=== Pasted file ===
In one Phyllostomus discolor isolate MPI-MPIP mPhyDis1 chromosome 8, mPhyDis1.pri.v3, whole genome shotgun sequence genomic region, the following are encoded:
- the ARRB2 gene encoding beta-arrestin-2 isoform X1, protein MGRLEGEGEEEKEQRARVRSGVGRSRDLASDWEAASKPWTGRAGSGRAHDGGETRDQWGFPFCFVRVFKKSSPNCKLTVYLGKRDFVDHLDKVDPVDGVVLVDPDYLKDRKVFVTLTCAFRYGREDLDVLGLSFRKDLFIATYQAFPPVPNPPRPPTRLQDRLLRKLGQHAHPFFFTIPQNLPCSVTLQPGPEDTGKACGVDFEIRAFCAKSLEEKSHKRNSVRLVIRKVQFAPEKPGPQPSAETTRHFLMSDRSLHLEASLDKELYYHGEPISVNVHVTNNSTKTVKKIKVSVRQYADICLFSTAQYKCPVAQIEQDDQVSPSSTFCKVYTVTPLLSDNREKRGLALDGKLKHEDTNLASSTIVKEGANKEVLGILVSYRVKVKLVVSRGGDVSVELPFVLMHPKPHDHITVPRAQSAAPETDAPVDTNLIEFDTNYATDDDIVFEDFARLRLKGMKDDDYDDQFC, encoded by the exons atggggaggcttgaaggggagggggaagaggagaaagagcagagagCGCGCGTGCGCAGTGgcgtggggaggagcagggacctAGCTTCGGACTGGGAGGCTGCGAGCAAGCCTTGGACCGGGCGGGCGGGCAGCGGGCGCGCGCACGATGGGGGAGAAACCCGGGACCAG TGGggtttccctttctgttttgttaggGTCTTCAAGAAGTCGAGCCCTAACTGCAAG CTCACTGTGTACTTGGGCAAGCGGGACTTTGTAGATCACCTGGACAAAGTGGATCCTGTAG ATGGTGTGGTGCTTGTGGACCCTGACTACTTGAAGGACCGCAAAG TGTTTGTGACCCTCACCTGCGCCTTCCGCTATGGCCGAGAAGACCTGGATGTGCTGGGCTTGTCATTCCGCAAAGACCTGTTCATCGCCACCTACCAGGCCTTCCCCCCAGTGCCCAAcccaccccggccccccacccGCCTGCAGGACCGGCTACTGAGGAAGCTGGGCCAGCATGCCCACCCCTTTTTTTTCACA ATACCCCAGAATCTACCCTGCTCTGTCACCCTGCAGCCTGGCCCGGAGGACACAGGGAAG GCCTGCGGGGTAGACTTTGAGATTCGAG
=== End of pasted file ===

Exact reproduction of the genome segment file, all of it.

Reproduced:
In one Phyllostomus discolor isolate MPI-MPIP mPhyDis1 chromosome 8, mPhyDis1.pri.v3, whole genome shotgun sequence genomic region, the following are encoded:
- the ARRB2 gene encoding beta-arrestin-2 isoform X1, protein MGRLEGEGEEEKEQRARVRSGVGRSRDLASDWEAASKPWTGRAGSGRAHDGGETRDQWGFPFCFVRVFKKSSPNCKLTVYLGKRDFVDHLDKVDPVDGVVLVDPDYLKDRKVFVTLTCAFRYGREDLDVLGLSFRKDLFIATYQAFPPVPNPPRPPTRLQDRLLRKLGQHAHPFFFTIPQNLPCSVTLQPGPEDTGKACGVDFEIRAFCAKSLEEKSHKRNSVRLVIRKVQFAPEKPGPQPSAETTRHFLMSDRSLHLEASLDKELYYHGEPISVNVHVTNNSTKTVKKIKVSVRQYADICLFSTAQYKCPVAQIEQDDQVSPSSTFCKVYTVTPLLSDNREKRGLALDGKLKHEDTNLASSTIVKEGANKEVLGILVSYRVKVKLVVSRGGDVSVELPFVLMHPKPHDHITVPRAQSAAPETDAPVDTNLIEFDTNYATDDDIVFEDFARLRLKGMKDDDYDDQFC, encoded by the exons atggggaggcttgaaggggagggggaagaggagaaagagcagagagCGCGCGTGCGCAGTGgcgtggggaggagcagggacctAGCTTCGGACTGGGAGGCTGCGAGCAAGCCTTGGACCGGGCGGGCGGGCAGCGGGCGCGCGCACGATGGGGGAGAAACCCGGGACCAG TGGggtttccctttctgttttgttaggGTCTTCAAGAAGTCGAGCCCTAACTGCAAG CTCACTGTGTACTTGGGCAAGCGGGACTTTGTAGATCACCTGGACAAAGTGGATCCTGTAG ATGGTGTGGTGCTTGTGGACCCTGACTACTTGAAGGACCGCAAAG TGTTTGTGACCCTCACCTGCGCCTTCCGCTATGGCCGAGAAGACCTGGATGTGCTGGGCTTGTCATTCCGCAAAGACCTGTTCATCGCCACCTACCAGGCCTTCCCCCCAGTGCCCAAcccaccccggccccccacccGCCTGCAGGACCGGCTACTGAGGAAGCTGGGCCAGCATGCCCACCCCTTTTTTTTCACA ATACCCCAGAATCTACCCTGCTCTGTCACCCTGCAGCCTGGCCCGGAGGACACAGGGAAG GCCTGCGGGGTAGACTTTGAGATTCGAG